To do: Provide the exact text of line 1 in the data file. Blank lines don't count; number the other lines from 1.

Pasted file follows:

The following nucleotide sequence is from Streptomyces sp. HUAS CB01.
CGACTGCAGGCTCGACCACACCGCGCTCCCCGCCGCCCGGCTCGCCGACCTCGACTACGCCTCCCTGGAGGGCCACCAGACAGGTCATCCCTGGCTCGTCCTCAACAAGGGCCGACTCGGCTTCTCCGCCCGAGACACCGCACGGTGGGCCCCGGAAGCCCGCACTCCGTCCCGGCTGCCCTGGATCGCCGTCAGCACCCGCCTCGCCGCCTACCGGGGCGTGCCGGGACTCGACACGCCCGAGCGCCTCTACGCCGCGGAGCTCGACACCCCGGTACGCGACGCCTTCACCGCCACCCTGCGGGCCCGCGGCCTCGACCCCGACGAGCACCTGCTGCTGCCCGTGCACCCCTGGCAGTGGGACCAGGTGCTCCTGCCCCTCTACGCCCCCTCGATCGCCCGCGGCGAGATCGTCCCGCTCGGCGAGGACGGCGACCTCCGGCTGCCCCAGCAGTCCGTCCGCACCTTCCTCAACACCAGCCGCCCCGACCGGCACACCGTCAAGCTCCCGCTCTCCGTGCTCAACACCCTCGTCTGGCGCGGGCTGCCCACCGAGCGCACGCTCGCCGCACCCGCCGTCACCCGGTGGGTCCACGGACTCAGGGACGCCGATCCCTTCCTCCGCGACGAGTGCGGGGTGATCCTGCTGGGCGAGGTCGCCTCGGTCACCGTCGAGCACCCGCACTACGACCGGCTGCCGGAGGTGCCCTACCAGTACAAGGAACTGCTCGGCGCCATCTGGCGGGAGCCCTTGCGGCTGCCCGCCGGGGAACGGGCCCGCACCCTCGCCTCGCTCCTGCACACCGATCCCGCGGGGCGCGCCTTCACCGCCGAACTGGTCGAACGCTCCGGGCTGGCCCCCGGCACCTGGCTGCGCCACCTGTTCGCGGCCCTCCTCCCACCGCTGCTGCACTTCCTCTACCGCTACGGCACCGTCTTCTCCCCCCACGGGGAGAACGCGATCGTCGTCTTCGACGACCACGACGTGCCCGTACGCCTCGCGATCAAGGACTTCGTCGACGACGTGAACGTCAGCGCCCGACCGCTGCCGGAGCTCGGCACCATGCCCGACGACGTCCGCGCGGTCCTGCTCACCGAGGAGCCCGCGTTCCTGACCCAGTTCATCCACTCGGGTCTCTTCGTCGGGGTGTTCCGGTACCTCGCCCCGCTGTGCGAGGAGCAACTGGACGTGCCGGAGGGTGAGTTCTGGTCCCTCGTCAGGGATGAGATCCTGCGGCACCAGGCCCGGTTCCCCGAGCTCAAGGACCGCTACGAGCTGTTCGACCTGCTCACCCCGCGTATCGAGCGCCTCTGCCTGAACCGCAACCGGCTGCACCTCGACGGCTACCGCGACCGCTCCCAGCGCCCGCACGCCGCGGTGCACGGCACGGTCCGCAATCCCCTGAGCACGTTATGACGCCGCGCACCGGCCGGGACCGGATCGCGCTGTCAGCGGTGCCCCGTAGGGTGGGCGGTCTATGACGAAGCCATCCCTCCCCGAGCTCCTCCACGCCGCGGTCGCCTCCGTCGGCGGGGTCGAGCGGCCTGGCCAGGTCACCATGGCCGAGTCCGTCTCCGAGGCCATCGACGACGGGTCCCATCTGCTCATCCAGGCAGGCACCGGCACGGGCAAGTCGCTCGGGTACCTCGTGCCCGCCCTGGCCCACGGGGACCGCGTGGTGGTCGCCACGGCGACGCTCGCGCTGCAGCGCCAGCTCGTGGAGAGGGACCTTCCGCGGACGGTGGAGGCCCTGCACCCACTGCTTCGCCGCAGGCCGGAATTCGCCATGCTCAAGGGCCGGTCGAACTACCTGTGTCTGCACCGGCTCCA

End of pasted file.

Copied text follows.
The following nucleotide sequence is from Streptomyces sp. HUAS CB01.